1. Come on Duncan, you had nothing to do so you pulled something out of your strawhat. Bateson really have their teeth in it. Operators should look at international markets not local. Locally they should improvise.

    Government is bringing change to the local community and operators should take us to the international community. We evolved over time and are still following that lifecycle. Bateson GDP and not LGDP this for our economy.

  2. Duncan, you need to start reflecting/posting views from other stakeholders as well other than a few opportunistic interest groups. This article is not balanced and you should have approached Sentech or any other person with a different view and provided us with both sides of the coin.

    Similarily with the Icasa auction requirements you never provided a view that supports the 30% HDI requirement. Interestingly enough, this weekend DTI had an advert of 5 sectors that are all targeting/implementing a 30-35% BBBEE requirement in their environments which confirms that Icasa is in line with what others want to achieve. Instead you are giving platform to parties like Vodacom that want the auction postponed because they are not ready. Few months ago some complained when this auction was postponed and now want to change the rules or delay until they can qualify.

    Can we please have balanced views!!!!

  3. I hear you, Maqhekeza. But we can’t always get every angle of a story immediately on news reports, especially when comments such as those in this article were made at a press conference or public presentation. We feel it’s better to get the comments out there as quickly as possible, especially when they involve a pivotal industry organisation like the GSMA. Sentech is holding a press conference on Wednesday where we will be pursuing these issues further. I know this approach isn’t always ideal but when someone says something controversial we can’t wait a day or two to pursue every possible angle. We’re an online publication, not a weekly print title, so immediacy matters. We’ll of course continue to pursue all angles to the story, but we can’t always reflect them all at once. That will happen through further articles, analysis and comment. It’s the nature of this beast.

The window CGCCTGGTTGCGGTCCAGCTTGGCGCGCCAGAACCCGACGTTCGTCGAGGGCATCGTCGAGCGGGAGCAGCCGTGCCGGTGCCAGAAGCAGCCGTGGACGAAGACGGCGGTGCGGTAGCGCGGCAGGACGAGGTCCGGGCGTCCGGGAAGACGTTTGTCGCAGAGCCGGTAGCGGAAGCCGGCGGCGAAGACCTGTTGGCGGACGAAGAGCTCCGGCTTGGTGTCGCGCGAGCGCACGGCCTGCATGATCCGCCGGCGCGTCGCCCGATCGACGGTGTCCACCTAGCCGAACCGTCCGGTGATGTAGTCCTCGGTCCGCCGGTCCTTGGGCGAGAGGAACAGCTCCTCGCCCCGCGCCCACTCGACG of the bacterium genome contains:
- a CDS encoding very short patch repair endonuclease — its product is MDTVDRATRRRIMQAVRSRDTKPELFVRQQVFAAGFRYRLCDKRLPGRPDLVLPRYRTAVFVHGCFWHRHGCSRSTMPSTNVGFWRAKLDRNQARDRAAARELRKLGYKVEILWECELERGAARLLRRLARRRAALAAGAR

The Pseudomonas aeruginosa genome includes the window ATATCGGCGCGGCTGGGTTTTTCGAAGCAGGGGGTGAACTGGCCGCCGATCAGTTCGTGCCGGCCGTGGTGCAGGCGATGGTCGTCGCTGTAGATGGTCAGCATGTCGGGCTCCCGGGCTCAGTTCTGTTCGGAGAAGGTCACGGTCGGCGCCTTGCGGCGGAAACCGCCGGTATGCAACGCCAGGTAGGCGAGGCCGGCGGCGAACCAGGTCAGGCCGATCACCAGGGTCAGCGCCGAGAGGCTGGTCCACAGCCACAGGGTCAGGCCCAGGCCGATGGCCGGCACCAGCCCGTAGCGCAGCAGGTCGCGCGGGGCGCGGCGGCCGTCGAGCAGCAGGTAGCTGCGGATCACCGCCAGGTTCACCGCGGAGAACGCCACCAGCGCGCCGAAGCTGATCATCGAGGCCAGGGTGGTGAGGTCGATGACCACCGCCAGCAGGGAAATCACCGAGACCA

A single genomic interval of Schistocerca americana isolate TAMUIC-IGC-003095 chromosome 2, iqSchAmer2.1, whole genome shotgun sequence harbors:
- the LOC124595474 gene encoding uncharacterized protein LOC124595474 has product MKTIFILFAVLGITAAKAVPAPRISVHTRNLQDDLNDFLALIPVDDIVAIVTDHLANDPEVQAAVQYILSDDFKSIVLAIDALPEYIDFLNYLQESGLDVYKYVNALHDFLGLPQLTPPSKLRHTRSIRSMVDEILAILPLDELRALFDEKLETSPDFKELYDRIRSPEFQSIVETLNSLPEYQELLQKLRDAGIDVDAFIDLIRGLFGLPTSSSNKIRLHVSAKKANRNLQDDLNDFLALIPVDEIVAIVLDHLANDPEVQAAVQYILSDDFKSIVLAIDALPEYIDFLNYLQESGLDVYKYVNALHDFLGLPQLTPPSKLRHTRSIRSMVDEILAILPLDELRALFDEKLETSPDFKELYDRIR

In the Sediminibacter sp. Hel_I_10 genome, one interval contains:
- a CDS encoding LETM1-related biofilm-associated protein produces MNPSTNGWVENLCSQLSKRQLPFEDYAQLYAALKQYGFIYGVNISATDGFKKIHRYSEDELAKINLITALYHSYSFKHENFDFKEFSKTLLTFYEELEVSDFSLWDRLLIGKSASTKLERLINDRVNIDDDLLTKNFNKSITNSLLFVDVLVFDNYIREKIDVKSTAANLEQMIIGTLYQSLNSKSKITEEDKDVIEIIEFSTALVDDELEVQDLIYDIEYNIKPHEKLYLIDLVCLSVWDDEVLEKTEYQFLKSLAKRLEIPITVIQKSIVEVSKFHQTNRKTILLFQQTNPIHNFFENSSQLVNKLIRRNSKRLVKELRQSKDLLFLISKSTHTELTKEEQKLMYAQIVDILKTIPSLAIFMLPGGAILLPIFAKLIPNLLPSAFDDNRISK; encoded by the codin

4. Broadcasters have too much spectrum on

    My view is that 698-862MHz i.e. 164MHz should be set aside in Africa for IMT (like Region3 Asia) and Broadcasters should not be allowed to use spectrum above 700MHz in the new analog to digital TV migration process.

    Broadcasters still have 470-700MHz i.e. 230MHz and even more spectrum in VHF 174-254MHz for their one-directional transmit service. This will ensure low cost of equipment, terminals and devices for a common LTE wireless standard accross Africa if we follow the China and India spectrum model. This way one can REMOVE THE DIGITAL DIVIDE!!!!

    Share this spectrum between the 4 national cellular operators in SA to ensure enough competition even in rural areas.

    Broadcasters should be forced to be more spectrum efficient. They have 15 TIMES MORE SPECTRUM THAN CELLULAR OPERATORS!!!